It was the old soldiers who made the programme. No matter how much fun it is to hear famous people say lovely things about our Vera Lynn on the occasion of her 100th birthday (Wow!), it was the men who fought in WWII, and who are still with us, like Vera, who started the waterworks, both on me and on themselves.
Hearing Vera discuss the past with her daughter was almost like hearing any mother and daughter pair hark back in time. And that’s good in itself, as it proves how normal she still manages to be. Dame and the forces’ sweetheart she may be, but deep down Vera Lynn comes across like that aunt from east London I never had.
The music specialists had much nice to say, as did those famous people dug up to talk. Odd in a way to have Paul McCartney sit there as though he personally remembered listening to Vera on the radio during the war. Maybe he did.
But as I said, the old soldiers, reminiscing about hearing Vera live somewhere in Burma, or on the radio, and crying at the memories; that’s what made this programme. Telling their own stories, and singing along to We’ll Meet Again, before finally wishing their star a happy 100th. There’s not many of them left.
(Photo © BBC)
You want to be careful with your pseudonyms when writing things for the BBC. Bill Paterson found that the story he sent them under an assumed name, was not only accepted by them, but they told him they’d get Bill Paterson to read it. Yes, well.
The National Theatre could almost have put Bill Paterson and Ian Jack in a larger auditorium than the Cottesloe on Wednesday evening. Maybe they thought a platform reading from a book about Glasgow in the 1950s wouldn’t attract too many people. Wrong. The place was heaving, and I seemed to recognise quite a few familiar faces. I’m sure it was Miriam Margolyes sitting three feet away, but I’m too much of a coward to ask “Are you…?”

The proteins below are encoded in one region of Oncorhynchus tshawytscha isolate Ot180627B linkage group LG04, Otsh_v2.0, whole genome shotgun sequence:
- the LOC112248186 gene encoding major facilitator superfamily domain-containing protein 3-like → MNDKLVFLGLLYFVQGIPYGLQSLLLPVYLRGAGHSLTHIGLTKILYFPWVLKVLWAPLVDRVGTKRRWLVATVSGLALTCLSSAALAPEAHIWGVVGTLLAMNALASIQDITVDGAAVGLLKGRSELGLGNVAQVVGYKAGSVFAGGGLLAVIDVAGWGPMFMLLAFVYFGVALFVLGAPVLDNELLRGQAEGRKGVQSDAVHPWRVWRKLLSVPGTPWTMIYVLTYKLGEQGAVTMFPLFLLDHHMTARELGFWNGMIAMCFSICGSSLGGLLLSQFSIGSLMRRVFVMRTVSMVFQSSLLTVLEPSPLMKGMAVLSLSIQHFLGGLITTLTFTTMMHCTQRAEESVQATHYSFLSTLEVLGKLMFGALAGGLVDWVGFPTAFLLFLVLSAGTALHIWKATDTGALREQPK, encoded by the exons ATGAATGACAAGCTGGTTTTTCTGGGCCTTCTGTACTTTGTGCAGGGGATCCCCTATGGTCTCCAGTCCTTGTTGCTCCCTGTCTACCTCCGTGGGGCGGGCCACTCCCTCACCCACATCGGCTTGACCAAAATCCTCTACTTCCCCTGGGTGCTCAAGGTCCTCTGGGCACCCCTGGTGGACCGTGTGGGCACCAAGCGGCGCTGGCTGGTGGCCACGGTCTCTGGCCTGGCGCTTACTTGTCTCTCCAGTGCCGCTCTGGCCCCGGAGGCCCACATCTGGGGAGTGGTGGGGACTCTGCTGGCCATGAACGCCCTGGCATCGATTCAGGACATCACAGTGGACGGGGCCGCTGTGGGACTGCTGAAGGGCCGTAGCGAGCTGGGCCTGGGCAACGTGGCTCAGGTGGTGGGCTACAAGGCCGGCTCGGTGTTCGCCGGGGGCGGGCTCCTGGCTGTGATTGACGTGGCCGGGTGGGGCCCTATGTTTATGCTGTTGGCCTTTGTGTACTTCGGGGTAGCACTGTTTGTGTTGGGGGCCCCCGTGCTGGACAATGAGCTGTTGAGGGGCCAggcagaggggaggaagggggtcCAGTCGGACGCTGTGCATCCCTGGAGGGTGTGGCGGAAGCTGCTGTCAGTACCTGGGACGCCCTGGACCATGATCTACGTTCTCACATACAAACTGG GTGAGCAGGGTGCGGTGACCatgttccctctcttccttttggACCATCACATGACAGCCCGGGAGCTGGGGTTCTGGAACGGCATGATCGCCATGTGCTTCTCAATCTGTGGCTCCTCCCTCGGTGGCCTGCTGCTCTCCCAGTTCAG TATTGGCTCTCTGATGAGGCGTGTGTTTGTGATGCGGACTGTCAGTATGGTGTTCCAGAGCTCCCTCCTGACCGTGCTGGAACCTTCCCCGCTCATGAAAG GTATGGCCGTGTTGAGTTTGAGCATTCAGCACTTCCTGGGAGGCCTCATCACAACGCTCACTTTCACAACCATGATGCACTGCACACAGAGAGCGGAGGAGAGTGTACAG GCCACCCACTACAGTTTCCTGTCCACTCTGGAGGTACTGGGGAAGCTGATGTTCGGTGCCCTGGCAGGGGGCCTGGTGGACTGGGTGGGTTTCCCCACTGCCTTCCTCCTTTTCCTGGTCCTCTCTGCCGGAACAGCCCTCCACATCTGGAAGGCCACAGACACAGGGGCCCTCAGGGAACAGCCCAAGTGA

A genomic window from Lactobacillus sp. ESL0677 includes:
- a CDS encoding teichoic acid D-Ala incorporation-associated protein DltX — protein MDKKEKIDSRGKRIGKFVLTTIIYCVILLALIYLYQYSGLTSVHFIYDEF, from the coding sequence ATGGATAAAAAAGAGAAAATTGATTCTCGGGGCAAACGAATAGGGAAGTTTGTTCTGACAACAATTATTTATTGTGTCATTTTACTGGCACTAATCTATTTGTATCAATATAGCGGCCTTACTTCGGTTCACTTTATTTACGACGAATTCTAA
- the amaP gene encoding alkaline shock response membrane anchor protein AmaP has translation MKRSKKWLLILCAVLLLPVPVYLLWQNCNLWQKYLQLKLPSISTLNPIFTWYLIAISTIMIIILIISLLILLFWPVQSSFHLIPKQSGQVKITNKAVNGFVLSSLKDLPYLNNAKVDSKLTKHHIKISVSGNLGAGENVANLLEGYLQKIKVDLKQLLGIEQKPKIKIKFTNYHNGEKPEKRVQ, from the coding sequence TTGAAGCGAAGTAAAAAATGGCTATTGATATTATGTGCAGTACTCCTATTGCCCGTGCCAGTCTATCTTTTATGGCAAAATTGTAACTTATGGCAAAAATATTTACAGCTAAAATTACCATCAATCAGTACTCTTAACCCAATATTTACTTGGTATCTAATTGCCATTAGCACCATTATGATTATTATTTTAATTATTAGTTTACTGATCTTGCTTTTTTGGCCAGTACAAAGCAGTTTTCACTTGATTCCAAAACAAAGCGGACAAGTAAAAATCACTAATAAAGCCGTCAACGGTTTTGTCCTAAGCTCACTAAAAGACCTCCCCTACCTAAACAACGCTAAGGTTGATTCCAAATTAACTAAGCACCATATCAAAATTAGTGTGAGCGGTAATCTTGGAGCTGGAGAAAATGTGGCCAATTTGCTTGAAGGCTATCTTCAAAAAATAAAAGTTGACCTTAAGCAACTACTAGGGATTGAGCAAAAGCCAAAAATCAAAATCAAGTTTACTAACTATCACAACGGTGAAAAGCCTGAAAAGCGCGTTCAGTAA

Tales From the Back Green which Bill wrote to see if he could write, as well as act and all that, sounds like a great little book. Though from last night’s reading I think that most of all I’d like it as an audio book, and if they could get that Bill Paterson to read it, I’d be grateful.
Glasgow in the summer of 1955 sounds nice enough, but three weeks of sunshine is a little bit of a tall tale, surely? Bill loved the trams, and I don’t think that makes him an anorak. Trams are awfully loveable. I’d even go so far as to agree that seaweed is also very interesting. I think the seaweed was connected with Rothesay, where I’ve actually been. Nice place.
I wasn’t taking notes, but I recall snippets about football, the pope playing the pools, and something about biscuits. This feels about right for the city where someone tried to make me put sugar on my corn flakes, the first time I visited.
With my normal flair for things I could have been second in the queue for the book signing, except I hadn’t bought one to be signed, which put a damper on things. The man was practically sitting in the ladies toilet to sign. The Cottesloe is lovely. But small.